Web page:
SENECA, S.C. – With official practice in the books for the Phoenix Bass Fishing League Presented by T-H Marine All-American, the anglers are headed to registration and then to tie up for Day 1 of competition. Lake Hartwell is no stranger to big tournaments, and this week 49 of the best from the grassroots of bass fishing have a lot on the line. First place on the boater side takes home $100,000, and the winning co-angler earns $50,000. Additionally, this year the boater champion at the All-American advances to REDCREST 2024 for the chance to win $300,000.
So, we caught up with a few of the anglers to see how practice went and get a feel for what everyone can expect this week.
Any tournament on Hartwell is going to have a whole passel of local favorites, considering its popularity as a tournament destination and prime location in the southeast. In this event, there are 19 boaters and co-angers that live within 125 miles of takeoff, with Marietta, Georgia, angler Emil Wagner being one of them. Coming off a Top 10 in the Toyota Series at Eufaula, Wagner is quite accomplished at all the right stuff for success on Hartwell.
According to Wagner, we’re looking at a diverse event that doesn’t quite hit the best possible fishing.
“Every June, on any herring lake, Lanier or Hartwell, it gets absolutely insane,” Wagner said. “Like, it’s the best fishing of the whole year. But right before that, they’re in a bit of a funk. They’re still all out there where they’re supposed to be, but for whatever reason they’re pretty hard to catch. It’s decent, but it’s not insane. For me, it’s been pretty good.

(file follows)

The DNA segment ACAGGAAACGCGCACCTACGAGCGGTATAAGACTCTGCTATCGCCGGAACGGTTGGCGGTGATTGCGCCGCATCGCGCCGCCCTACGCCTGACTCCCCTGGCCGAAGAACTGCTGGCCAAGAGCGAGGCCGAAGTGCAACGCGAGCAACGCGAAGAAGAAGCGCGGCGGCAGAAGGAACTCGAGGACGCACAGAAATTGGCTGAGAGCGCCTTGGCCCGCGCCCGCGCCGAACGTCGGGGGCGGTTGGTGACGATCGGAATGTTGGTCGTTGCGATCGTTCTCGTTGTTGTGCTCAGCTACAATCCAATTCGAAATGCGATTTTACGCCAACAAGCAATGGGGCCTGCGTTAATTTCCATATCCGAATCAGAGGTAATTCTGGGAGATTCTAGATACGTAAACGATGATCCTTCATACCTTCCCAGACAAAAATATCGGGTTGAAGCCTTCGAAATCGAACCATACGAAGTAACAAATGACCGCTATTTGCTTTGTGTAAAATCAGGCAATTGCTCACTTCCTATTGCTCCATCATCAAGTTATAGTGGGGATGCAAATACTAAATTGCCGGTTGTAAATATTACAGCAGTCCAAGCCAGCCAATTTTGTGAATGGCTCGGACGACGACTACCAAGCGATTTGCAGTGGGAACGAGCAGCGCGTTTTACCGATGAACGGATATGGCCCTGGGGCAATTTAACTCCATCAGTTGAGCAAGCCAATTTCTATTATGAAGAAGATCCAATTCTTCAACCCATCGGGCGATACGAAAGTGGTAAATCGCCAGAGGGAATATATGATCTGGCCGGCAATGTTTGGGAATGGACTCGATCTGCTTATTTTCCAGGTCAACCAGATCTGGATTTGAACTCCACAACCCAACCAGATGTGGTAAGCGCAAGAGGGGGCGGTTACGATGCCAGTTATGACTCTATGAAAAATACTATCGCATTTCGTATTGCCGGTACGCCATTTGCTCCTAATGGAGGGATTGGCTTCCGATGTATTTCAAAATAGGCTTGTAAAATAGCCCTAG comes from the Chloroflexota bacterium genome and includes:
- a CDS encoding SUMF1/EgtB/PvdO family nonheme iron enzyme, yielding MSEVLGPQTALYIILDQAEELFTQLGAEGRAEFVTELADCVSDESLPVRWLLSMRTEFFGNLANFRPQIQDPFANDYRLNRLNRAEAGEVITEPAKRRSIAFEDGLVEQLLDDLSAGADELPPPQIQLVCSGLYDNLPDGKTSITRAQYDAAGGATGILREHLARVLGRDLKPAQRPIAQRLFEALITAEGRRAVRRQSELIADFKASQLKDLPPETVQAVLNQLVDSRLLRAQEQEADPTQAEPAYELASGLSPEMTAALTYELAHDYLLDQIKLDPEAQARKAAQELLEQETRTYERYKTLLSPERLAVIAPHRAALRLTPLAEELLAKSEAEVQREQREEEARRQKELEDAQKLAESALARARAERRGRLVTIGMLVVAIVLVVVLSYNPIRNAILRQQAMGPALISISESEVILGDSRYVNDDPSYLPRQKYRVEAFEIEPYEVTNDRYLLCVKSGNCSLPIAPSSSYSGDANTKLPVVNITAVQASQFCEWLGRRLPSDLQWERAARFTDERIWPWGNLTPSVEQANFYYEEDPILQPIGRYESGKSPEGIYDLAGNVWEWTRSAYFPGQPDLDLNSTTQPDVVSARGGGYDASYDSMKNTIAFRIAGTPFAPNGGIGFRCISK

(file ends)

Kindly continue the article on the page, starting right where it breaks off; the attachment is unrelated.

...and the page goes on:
“There’s a lot of options right now. You can still catch fish on bream beds, there’s the tail end of a herring spawn, there are probably a few bed fish left. You can catch dock fish, too, so there are so many options. We’re not really set into the summer yet, they’re pretty spread out. But, I think we’ll see solid weights across the board.”
Last week’s Collegiate Bass Championship showcased some of the highs and lows of Hartwell, with multiple teams catching more than 19 pounds in a given day, but few on the high end actually being consistent.
“A lot of times all that is, is landing your bites, or the fish that hit your stuff offshore getting the hooks versus not getting the hooks,” Wagner said. “If you’re around ‘em offshore, you’ll have 4- or 5-pounders on a topwater, fluke or swimbait, and sometimes they eat it and sometimes they just hop over it. A lot of times the guy that has 20 and 10 probably had the same amount of bites, but one day they just happened to get them in and one day they didn’t. You just have to play your chances and hope for the best.”
Wagner knows very well how big of a deal the All-American is, and he’s tremendously looking forward to this first one and the opportunity it provides.
“I qualified for two regionals last year, so I knew I had two chances,” he said. “When I saw it was going to be here, I was frickin’ jacked up. I’ve had a lot of tournaments between qualifying and now, and this has been the one on my mind the whole time.”
One of the premier anglers on the Mississippi River, Cade Laufenberg is a long way from Wisconsin this week. On the last half-day of practice, he was still flying around looking for the bite.